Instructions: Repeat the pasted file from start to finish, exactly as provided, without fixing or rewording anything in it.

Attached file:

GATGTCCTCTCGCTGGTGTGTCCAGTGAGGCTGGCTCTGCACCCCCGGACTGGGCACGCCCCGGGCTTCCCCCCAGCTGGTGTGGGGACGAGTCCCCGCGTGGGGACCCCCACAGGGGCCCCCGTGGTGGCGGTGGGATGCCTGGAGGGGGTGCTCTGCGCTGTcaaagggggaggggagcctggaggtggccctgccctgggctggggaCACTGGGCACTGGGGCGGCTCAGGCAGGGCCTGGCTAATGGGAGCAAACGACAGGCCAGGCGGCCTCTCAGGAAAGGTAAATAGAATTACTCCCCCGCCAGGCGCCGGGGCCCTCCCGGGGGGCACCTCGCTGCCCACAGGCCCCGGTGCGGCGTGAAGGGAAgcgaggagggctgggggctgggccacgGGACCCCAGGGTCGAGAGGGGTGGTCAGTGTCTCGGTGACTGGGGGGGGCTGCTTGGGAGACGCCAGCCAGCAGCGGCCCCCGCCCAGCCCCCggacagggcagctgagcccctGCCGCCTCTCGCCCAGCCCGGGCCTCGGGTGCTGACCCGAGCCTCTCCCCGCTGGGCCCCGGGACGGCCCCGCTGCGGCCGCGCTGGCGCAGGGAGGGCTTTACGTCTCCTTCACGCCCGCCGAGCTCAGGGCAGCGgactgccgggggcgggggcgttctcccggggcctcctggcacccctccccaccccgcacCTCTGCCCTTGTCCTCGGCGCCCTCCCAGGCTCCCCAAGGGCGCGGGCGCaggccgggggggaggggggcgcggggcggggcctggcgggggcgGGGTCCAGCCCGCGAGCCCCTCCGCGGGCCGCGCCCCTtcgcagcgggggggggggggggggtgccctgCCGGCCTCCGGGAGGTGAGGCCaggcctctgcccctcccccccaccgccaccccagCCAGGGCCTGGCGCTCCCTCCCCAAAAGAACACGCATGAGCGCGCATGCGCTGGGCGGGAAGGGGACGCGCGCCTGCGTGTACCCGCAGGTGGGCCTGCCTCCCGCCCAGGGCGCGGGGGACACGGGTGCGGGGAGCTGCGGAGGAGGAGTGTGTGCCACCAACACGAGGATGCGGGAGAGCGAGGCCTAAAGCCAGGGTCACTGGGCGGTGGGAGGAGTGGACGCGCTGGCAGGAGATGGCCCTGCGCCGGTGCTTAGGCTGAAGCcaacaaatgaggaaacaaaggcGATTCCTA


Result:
GATGTCCTCTCGCTGGTGTGTCCAGTGAGGCTGGCTCTGCACCCCCGGACTGGGCACGCCCCGGGCTTCCCCCCAGCTGGTGTGGGGACGAGTCCCCGCGTGGGGACCCCCACAGGGGCCCCCGTGGTGGCGGTGGGATGCCTGGAGGGGGTGCTCTGCGCTGTcaaagggggaggggagcctggaggtggccctgccctgggctggggaCACTGGGCACTGGGGCGGCTCAGGCAGGGCCTGGCTAATGGGAGCAAACGACAGGCCAGGCGGCCTCTCAGGAAAGGTAAATAGAATTACTCCCCCGCCAGGCGCCGGGGCCCTCCCGGGGGGCACCTCGCTGCCCACAGGCCCCGGTGCGGCGTGAAGGGAAgcgaggagggctgggggctgggccacgGGACCCCAGGGTCGAGAGGGGTGGTCAGTGTCTCGGTGACTGGGGGGGGCTGCTTGGGAGACGCCAGCCAGCAGCGGCCCCCGCCCAGCCCCCggacagggcagctgagcccctGCCGCCTCTCGCCCAGCCCGGGCCTCGGGTGCTGACCCGAGCCTCTCCCCGCTGGGCCCCGGGACGGCCCCGCTGCGGCCGCGCTGGCGCAGGGAGGGCTTTACGTCTCCTTCACGCCCGCCGAGCTCAGGGCAGCGgactgccgggggcgggggcgttctcccggggcctcctggcacccctccccaccccgcacCTCTGCCCTTGTCCTCGGCGCCCTCCCAGGCTCCCCAAGGGCGCGGGCGCaggccgggggggaggggggcgcggggcggggcctggcgggggcgGGGTCCAGCCCGCGAGCCCCTCCGCGGGCCGCGCCCCTtcgcagcgggggggggggggggggtgccctgCCGGCCTCCGGGAGGTGAGGCCaggcctctgcccctcccccccaccgccaccccagCCAGGGCCTGGCGCTCCCTCCCCAAAAGAACACGCATGAGCGCGCATGCGCTGGGCGGGAAGGGGACGCGCGCCTGCGTGTACCCGCAGGTGGGCCTGCCTCCCGCCCAGGGCGCGGGGGACACGGGTGCGGGGAGCTGCGGAGGAGGAGTGTGTGCCACCAACACGAGGATGCGGGAGAGCGAGGCCTAAAGCCAGGGTCACTGGGCGGTGGGAGGAGTGGACGCGCTGGCAGGAGATGGCCCTGCGCCGGTGCTTAGGCTGAAGCcaacaaatgaggaaacaaaggcGATTCCTA